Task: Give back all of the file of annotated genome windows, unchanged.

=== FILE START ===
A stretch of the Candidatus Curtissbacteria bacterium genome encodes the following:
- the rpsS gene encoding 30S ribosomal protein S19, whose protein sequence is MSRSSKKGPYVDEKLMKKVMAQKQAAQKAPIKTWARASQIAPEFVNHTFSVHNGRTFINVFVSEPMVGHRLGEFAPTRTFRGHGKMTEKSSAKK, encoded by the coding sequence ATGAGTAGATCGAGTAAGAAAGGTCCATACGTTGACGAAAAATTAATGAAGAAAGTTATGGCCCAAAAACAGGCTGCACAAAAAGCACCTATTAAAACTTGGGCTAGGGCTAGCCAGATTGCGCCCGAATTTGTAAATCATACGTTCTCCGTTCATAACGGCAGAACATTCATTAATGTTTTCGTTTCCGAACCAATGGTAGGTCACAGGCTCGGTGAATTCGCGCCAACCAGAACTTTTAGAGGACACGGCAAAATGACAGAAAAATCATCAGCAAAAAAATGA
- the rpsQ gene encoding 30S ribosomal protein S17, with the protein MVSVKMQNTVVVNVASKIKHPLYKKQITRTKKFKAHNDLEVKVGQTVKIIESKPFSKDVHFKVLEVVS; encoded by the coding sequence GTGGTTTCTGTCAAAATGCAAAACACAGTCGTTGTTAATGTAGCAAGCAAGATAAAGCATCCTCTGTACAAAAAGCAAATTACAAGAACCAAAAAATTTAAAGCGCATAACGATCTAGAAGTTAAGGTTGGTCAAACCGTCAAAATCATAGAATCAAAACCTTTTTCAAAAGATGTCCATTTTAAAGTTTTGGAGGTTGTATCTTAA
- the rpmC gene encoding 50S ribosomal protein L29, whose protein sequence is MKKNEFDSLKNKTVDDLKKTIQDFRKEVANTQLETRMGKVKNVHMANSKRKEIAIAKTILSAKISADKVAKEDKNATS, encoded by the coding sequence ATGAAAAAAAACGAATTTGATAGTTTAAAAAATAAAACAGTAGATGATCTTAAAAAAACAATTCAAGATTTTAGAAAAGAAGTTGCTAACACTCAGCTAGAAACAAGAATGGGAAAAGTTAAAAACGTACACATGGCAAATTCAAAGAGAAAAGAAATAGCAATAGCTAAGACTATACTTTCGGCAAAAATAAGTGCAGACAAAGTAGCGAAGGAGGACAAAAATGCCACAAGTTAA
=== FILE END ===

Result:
A stretch of the Candidatus Curtissbacteria bacterium genome encodes the following:
- the rpsS gene encoding 30S ribosomal protein S19, whose protein sequence is MSRSSKKGPYVDEKLMKKVMAQKQAAQKAPIKTWARASQIAPEFVNHTFSVHNGRTFINVFVSEPMVGHRLGEFAPTRTFRGHGKMTEKSSAKK, encoded by the coding sequence ATGAGTAGATCGAGTAAGAAAGGTCCATACGTTGACGAAAAATTAATGAAGAAAGTTATGGCCCAAAAACAGGCTGCACAAAAAGCACCTATTAAAACTTGGGCTAGGGCTAGCCAGATTGCGCCCGAATTTGTAAATCATACGTTCTCCGTTCATAACGGCAGAACATTCATTAATGTTTTCGTTTCCGAACCAATGGTAGGTCACAGGCTCGGTGAATTCGCGCCAACCAGAACTTTTAGAGGACACGGCAAAATGACAGAAAAATCATCAGCAAAAAAATGA
- the rpsQ gene encoding 30S ribosomal protein S17, with the protein MVSVKMQNTVVVNVASKIKHPLYKKQITRTKKFKAHNDLEVKVGQTVKIIESKPFSKDVHFKVLEVVS; encoded by the coding sequence GTGGTTTCTGTCAAAATGCAAAACACAGTCGTTGTTAATGTAGCAAGCAAGATAAAGCATCCTCTGTACAAAAAGCAAATTACAAGAACCAAAAAATTTAAAGCGCATAACGATCTAGAAGTTAAGGTTGGTCAAACCGTCAAAATCATAGAATCAAAACCTTTTTCAAAAGATGTCCATTTTAAAGTTTTGGAGGTTGTATCTTAA
- the rpmC gene encoding 50S ribosomal protein L29, whose protein sequence is MKKNEFDSLKNKTVDDLKKTIQDFRKEVANTQLETRMGKVKNVHMANSKRKEIAIAKTILSAKISADKVAKEDKNATS, encoded by the coding sequence ATGAAAAAAAACGAATTTGATAGTTTAAAAAATAAAACAGTAGATGATCTTAAAAAAACAATTCAAGATTTTAGAAAAGAAGTTGCTAACACTCAGCTAGAAACAAGAATGGGAAAAGTTAAAAACGTACACATGGCAAATTCAAAGAGAAAAGAAATAGCAATAGCTAAGACTATACTTTCGGCAAAAATAAGTGCAGACAAAGTAGCGAAGGAGGACAAAAATGCCACAAGTTAA